FIG. 5 shows, in accordance with the invention, cryogenic means 16 integrated into the lower probe head section 23. The cryogenic means 16 exhibit, in the embodiment in accordance with FIG. 5, liquid helium means 18 connected to the region containing the receiving coil 6 and the additional coil 9. The liquid helium means 18 are adapted for cooling the receiving coil 6 and the additional coil 9 to temperatures approaching those of liquid helium. In so doing, the liquid helium evaporates into helium gas which, in turn, is used for cooling the coil filters 5, 10, 10' and 10".
The cryogenic means 16 additionally exhibit liquid nitrogen means 19 connected to the liquid nitrogen bath 24 which is thermally connected via copper plate 26 to the stacking module 25 containing the preamplifiers 8, 13, 13' and 13". In this way these preamplifiers are cooled to temperatures approaching those of liquid nitrogen.
Although, in this embodiment, the liquid helium means 18 are connected to the coils 6, 9 and the liquid nitrogen means 19 to the preamplifiers 8, 13, 13', 13", other embodiments are possible in which the liquid helium means 18 are also connected to one or more preamplifiers 8, 13, 13', 13" or in which evaporating helium gas generated in the probe head 21 or coming from the liquid helium means 18 is passed through one or more preamplifiers 8, 13, 13', 13" for cooling.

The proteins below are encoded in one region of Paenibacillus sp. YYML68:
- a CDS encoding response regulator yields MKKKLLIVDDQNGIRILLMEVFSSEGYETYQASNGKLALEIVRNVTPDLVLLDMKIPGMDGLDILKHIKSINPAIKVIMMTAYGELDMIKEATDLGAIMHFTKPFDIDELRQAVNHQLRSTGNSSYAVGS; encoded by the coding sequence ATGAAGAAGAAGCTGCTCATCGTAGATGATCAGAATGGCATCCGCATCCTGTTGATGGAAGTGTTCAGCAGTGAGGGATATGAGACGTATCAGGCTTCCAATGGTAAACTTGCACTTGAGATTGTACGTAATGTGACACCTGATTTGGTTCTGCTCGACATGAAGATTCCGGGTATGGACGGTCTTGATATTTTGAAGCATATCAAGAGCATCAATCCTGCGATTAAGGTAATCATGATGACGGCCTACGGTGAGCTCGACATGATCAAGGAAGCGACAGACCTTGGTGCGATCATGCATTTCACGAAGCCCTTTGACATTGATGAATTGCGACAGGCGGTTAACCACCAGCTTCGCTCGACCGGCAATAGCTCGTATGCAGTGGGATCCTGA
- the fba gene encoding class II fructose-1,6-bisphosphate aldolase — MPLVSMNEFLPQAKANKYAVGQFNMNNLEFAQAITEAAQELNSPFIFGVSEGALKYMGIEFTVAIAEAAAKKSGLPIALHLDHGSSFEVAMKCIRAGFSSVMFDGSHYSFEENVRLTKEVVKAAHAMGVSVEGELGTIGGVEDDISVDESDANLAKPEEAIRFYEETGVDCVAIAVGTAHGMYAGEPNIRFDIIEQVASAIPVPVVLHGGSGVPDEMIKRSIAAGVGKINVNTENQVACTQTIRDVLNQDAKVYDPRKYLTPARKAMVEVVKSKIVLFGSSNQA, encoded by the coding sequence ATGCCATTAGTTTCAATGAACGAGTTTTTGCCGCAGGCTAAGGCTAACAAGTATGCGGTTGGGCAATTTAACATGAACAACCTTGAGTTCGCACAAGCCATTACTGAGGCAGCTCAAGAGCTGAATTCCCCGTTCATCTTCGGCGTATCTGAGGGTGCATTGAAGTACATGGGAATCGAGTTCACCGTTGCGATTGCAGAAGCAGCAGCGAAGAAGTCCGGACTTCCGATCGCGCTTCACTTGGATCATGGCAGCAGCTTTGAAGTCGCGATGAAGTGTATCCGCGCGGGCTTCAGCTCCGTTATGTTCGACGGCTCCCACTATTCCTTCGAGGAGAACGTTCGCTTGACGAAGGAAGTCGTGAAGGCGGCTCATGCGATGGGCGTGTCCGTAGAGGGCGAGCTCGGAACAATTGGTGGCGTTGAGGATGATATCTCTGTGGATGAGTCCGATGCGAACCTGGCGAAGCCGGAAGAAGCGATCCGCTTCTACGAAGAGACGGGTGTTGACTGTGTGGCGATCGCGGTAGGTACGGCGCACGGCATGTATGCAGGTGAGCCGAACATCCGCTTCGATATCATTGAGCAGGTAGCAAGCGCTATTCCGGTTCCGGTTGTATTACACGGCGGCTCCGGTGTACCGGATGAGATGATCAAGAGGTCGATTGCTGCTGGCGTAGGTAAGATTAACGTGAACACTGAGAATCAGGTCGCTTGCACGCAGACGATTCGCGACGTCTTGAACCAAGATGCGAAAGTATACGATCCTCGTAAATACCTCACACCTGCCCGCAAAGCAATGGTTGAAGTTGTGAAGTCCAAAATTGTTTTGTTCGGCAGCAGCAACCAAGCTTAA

The cooling of the coils 6, 9 by liquid helium means 18 can, as is known in the art, transpire by flow-through cooling or by thermal contact with a helium bath or with a cooling member in contact therewith.
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|WO2009089007A2 *||Jan 7, 2009||Jul 16, 2009||The University Of Georgia Research Foundation, Inc.||Upper stack for a nuclear magnetic resonance spectrometer apparatus and associated method of operating a nuclear magnetic resonance spectrometer apparatus|
|U.S. Classification||324/318, 324/322|
|International Classification||G01R33/36, G01R33/32, G01R33/34, G01R33/3815|
|Cooperative Classification||G01R33/34, G01R33/34023|
|Dec 3, 1996||AS||Assignment|
Owner name: SPECTROSPIN AG, SWITZERLAND
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Effective date: 19960920
|Feb 23, 1999||CC||Certificate of correction|
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|Jul 29, 2002||AS||Assignment|
Owner name: BRUKER BIOSPIN AG, SWITZERLAND
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|Jun 19, 2003||AS||Assignment|
Owner name: BRUKER BIOSPIN AG, SWITZERLAND
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Effective date: 20030422